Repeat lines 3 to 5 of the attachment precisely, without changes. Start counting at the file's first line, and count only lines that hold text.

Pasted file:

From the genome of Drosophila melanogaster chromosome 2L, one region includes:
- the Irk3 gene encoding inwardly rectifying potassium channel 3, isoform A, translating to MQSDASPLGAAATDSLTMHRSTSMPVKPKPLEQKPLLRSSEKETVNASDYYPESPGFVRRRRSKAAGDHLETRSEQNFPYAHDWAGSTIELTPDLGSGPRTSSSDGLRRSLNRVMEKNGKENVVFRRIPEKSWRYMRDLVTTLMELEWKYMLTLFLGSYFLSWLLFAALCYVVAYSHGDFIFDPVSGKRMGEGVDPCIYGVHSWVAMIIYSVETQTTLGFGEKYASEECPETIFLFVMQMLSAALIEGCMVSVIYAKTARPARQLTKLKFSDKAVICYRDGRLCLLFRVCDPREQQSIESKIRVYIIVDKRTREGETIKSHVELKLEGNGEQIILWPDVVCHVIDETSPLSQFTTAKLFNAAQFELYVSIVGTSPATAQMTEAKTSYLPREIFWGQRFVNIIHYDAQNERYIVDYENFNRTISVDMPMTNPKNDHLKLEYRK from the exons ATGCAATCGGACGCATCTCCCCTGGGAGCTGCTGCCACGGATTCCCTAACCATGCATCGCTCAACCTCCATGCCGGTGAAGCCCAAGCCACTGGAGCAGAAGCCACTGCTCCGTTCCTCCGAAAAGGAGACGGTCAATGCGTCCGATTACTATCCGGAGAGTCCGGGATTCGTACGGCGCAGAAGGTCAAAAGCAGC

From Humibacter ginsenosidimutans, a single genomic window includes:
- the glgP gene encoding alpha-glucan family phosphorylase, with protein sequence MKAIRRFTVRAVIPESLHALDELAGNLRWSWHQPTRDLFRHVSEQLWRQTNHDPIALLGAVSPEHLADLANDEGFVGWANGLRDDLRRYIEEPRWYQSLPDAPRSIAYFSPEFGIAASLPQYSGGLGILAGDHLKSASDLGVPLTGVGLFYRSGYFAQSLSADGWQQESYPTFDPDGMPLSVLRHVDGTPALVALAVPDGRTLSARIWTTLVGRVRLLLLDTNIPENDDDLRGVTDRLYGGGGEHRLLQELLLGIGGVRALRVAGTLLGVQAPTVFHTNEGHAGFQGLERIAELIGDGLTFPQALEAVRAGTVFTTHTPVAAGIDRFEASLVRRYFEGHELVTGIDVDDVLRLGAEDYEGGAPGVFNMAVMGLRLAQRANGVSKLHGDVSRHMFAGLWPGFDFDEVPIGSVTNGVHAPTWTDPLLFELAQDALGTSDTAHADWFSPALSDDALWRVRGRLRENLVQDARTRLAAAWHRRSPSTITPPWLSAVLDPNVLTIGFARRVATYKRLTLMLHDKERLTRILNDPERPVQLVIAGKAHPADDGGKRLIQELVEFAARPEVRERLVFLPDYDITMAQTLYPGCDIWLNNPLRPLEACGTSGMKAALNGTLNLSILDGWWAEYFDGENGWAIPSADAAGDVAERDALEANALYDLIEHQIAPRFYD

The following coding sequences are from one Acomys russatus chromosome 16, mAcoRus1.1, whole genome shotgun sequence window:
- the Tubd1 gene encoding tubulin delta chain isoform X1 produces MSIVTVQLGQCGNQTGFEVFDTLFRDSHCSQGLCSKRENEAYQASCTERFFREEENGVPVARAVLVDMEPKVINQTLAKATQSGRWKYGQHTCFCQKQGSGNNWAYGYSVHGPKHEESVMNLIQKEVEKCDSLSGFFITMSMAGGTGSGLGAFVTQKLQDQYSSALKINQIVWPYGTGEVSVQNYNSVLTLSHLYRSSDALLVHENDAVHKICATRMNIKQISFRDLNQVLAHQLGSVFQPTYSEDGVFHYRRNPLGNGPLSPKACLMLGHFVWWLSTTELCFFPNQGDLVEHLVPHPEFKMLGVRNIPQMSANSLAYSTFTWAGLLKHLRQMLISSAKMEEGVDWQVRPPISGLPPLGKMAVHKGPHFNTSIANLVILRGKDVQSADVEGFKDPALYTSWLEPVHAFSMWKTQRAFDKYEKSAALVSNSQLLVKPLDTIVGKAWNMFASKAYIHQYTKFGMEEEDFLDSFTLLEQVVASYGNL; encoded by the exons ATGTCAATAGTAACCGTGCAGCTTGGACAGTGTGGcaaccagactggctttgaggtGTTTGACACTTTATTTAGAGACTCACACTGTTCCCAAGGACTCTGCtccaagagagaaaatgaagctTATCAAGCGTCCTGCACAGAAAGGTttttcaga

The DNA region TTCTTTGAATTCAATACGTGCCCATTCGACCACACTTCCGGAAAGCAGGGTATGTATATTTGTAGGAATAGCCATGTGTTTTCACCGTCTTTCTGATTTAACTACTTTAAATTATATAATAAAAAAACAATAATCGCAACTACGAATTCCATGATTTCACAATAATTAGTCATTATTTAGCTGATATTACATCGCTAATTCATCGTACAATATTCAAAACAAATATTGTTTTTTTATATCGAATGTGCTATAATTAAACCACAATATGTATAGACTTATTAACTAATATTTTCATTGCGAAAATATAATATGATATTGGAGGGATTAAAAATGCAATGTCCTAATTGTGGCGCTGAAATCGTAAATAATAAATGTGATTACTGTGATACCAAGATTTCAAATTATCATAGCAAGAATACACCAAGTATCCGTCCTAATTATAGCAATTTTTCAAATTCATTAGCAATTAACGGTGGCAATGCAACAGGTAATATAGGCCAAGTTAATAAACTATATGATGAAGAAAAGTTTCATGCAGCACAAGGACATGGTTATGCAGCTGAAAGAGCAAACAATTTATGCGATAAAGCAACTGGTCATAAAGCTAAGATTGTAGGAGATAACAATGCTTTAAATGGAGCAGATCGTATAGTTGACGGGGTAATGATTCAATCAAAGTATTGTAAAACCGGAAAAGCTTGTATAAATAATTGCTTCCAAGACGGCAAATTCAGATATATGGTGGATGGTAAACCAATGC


From Humibacter ginsenosidimutans, a single genomic window includes:
- the glgP gene encoding alpha-glucan family phosphorylase, with protein sequence MKAIRRFTVRAVIPESLHALDELAGNLRWSWHQPTRDLFRHVSEQLWRQTNHDPIALLGAVSPEHLADLANDEGFVGWANGLRDDLRRYIEEPRWYQSLPDAPRSIAYFSPEFGIAASLPQYSGGLGILAGDHLKSASDLGVPLTGVGLFYRSGYFAQSLSADGWQQESYPTFDPDGMPLSVLRHVDGTPALVALAVPDGRTLSARIWTTLVGRVRLLLLDTNIPENDDDLRGVTDRLYGGGGEHRLLQELLLGIGGVRALRVAGTLLGVQAPTVFHTNEGHAGFQGLERIAELIGDGLTFPQALEAVRAGTVFTTHTPVAAGIDRFEASLVRRYFEGHELVTGIDVDDVLRLGAEDYEGGAPGVFNMAVMGLRLAQRANGVSKLHGDVSRHMFAGLWPGFDFDEVPIGSVTNGVHAPTWTDPLLFELAQDALGTSDTAHADWFSPALSDDALWRVRGRLRENLVQDARTRLAAAWHRRSPSTITPPWLSAVLDPNVLTIGFARRVATYKRLTLMLHDKERLTRILNDPERPVQLVIAGKAHPADDGGKRLIQELVEFAARPEVRERLVFLPDYDITMAQTLYPGCDIWLNNPLRPLEACGTSGMKAALNGTLNLSILDGWWAEYFDGENGWAIPSADAAGDVAERDALEANALYDLIEHQIAPRFYD

The following coding sequences are from one Acomys russatus chromosome 16, mAcoRus1.1, whole genome shotgun sequence window: